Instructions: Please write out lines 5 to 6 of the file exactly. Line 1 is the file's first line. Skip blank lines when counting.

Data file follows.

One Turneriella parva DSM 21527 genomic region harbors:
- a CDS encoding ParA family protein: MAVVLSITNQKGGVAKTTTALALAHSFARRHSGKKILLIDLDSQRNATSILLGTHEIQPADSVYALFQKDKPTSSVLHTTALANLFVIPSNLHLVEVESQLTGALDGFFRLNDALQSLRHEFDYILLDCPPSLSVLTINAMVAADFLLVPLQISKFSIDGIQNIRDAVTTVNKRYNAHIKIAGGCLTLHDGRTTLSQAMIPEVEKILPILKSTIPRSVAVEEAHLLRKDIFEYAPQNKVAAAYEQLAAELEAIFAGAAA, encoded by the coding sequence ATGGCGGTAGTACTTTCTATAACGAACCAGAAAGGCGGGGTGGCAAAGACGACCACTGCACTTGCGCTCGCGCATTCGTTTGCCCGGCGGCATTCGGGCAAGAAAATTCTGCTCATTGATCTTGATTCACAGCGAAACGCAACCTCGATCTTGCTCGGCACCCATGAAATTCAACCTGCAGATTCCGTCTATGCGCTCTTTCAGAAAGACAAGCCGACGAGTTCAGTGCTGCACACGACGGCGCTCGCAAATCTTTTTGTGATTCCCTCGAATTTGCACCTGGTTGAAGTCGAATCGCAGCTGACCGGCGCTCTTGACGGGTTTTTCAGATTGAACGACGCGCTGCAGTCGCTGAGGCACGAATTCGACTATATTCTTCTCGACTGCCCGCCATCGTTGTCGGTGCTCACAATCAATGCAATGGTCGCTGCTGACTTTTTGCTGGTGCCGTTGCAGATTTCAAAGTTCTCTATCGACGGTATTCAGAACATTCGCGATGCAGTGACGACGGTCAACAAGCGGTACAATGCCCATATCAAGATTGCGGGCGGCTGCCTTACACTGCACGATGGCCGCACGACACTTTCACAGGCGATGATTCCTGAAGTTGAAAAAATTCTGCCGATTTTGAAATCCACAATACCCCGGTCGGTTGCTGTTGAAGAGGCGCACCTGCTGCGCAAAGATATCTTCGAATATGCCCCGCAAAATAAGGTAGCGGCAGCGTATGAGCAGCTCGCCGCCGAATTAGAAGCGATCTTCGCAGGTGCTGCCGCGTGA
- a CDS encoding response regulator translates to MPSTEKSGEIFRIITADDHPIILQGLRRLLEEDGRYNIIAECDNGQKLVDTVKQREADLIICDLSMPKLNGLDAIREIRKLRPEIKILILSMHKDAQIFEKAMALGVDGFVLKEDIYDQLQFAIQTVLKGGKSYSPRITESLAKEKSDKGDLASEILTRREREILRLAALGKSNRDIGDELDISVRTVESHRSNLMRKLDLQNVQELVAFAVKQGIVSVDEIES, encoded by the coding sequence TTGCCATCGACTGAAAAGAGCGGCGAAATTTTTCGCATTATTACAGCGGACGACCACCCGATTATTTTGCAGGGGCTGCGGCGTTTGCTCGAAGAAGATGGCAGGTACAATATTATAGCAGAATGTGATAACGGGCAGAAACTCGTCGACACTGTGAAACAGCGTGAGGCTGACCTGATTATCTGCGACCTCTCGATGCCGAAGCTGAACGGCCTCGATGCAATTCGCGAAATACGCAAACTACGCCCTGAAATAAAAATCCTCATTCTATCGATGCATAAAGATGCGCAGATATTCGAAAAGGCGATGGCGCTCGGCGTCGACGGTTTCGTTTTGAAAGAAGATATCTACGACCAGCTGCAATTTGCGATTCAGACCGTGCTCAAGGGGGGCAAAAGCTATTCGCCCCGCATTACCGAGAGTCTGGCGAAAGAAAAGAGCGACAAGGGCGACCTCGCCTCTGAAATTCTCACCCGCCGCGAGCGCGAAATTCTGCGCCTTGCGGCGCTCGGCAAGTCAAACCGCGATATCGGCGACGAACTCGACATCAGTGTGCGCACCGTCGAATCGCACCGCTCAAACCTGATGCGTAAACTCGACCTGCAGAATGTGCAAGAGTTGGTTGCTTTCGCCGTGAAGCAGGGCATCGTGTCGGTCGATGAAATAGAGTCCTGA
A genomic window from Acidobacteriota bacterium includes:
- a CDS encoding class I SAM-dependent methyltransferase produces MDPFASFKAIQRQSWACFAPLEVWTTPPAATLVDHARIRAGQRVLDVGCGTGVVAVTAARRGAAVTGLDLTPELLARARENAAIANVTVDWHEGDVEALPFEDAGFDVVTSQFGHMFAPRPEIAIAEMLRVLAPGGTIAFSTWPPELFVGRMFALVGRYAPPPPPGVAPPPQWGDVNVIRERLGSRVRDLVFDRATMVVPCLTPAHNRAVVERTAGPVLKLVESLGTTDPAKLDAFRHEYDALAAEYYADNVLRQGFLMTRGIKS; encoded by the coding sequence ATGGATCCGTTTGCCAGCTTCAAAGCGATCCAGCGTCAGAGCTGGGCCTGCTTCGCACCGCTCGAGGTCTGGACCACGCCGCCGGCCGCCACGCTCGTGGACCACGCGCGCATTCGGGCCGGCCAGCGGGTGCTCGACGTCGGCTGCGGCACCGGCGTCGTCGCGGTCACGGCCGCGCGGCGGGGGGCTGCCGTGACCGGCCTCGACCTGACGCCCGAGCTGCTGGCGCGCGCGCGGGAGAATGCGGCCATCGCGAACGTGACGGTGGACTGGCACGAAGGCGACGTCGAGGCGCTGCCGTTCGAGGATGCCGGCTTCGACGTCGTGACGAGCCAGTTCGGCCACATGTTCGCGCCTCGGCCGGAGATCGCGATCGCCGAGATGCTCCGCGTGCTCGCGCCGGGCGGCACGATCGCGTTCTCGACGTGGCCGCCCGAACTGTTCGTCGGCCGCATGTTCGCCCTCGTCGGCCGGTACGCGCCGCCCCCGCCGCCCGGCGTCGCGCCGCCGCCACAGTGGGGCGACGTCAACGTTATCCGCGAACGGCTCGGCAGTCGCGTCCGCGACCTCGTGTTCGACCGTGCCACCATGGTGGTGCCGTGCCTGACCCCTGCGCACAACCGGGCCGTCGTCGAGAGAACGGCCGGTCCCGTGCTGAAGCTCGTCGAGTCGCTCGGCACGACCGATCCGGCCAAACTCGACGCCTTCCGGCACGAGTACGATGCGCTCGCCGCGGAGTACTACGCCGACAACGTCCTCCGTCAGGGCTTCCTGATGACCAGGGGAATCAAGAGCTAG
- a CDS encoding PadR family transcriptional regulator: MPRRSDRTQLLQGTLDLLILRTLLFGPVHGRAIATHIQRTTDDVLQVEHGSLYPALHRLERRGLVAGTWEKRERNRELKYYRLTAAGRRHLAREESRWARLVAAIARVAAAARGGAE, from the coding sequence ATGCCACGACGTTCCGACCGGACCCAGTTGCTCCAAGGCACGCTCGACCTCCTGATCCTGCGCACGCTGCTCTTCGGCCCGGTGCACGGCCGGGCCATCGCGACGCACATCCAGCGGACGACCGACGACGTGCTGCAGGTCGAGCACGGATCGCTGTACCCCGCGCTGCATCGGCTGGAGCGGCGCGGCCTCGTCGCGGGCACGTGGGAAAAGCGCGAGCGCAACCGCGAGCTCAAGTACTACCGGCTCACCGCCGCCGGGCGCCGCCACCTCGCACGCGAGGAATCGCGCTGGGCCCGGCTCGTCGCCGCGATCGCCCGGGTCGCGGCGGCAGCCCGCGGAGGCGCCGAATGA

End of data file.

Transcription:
- a CDS encoding class I SAM-dependent methyltransferase produces MDPFASFKAIQRQSWACFAPLEVWTTPPAATLVDHARIRAGQRVLDVGCGTGVVAVTAARRGAAVTGLDLTPELLARARENAAIANVTVDWHEGDVEALPFEDAGFDVVTSQFGHMFAPRPEIAIAEMLRVLAPGGTIAFSTWPPELFVGRMFALVGRYAPPPPPGVAPPPQWGDVNVIRERLGSRVRDLVFDRATMVVPCLTPAHNRAVVERTAGPVLKLVESLGTTDPAKLDAFRHEYDALAAEYYADNVLRQGFLMTRGIKS; encoded by the coding sequence ATGGATCCGTTTGCCAGCTTCAAAGCGATCCAGCGTCAGAGCTGGGCCTGCTTCGCACCGCTCGAGGTCTGGACCACGCCGCCGGCCGCCACGCTCGTGGACCACGCGCGCATTCGGGCCGGCCAGCGGGTGCTCGACGTCGGCTGCGGCACCGGCGTCGTCGCGGTCACGGCCGCGCGGCGGGGGGCTGCCGTGACCGGCCTCGACCTGACGCCCGAGCTGCTGGCGCGCGCGCGGGAGAATGCGGCCATCGCGAACGTGACGGTGGACTGGCACGAAGGCGACGTCGAGGCGCTGCCGTTCGAGGATGCCGGCTTCGACGTCGTGACGAGCCAGTTCGGCCACATGTTCGCGCCTCGGCCGGAGATCGCGATCGCCGAGATGCTCCGCGTGCTCGCGCCGGGCGGCACGATCGCGTTCTCGACGTGGCCGCCCGAACTGTTCGTCGGCCGCATGTTCGCCCTCGTCGGCCGGTACGCGCCGCCCCCGCCGCCCGGCGTCGCGCCGCCGCCACAGTGGGGCGACGTCAACGTTATCCGCGAACGGCTCGGCAGTCGCGTCCGCGACCTCGTGTTCGACCGTGCCACCATGGTGGTGCCGTGCCTGACCCCTGCGCACAACCGGGCCGTCGTCGAGAGAACGGCCGGTCCCGTGCTGAAGCTCGTCGAGTCGCTCGGCACGACCGATCCGGCCAAACTCGACGCCTTCCGGCACGAGTACGATGCGCTCGCCGCGGAGTACTACGCCGACAACGTCCTCCGTCAGGGCTTCCTGATGACCAGGGGAATCAAGAGCTAG
- a CDS encoding PadR family transcriptional regulator: MPRRSDRTQLLQGTLDLLILRTLLFGPVHGRAIATHIQRTTDDVLQVEHGSLYPALHRLERRGLVAGTWEKRERNRELKYYRLTAAGRRHLAREESRWARLVAAIARVAAAARGGAE, from the coding sequence ATGCCACGACGTTCCGACCGGACCCAGTTGCTCCAAGGCACGCTCGACCTCCTGATCCTGCGCACGCTGCTCTTCGGCCCGGTGCACGGCCGGGCCATCGCGACGCACATCCAGCGGACGACCGACGACGTGCTGCAGGTCGAGCACGGATCGCTGTACCCCGCGCTGCATCGGCTGGAGCGGCGCGGCCTCGTCGCGGGCACGTGGGAAAAGCGCGAGCGCAACCGCGAGCTCAAGTACTACCGGCTCACCGCCGCCGGGCGCCGCCACCTCGCACGCGAGGAATCGCGCTGGGCCCGGCTCGTCGCCGCGATCGCCCGGGTCGCGGCGGCAGCCCGCGGAGGCGCCGAATGA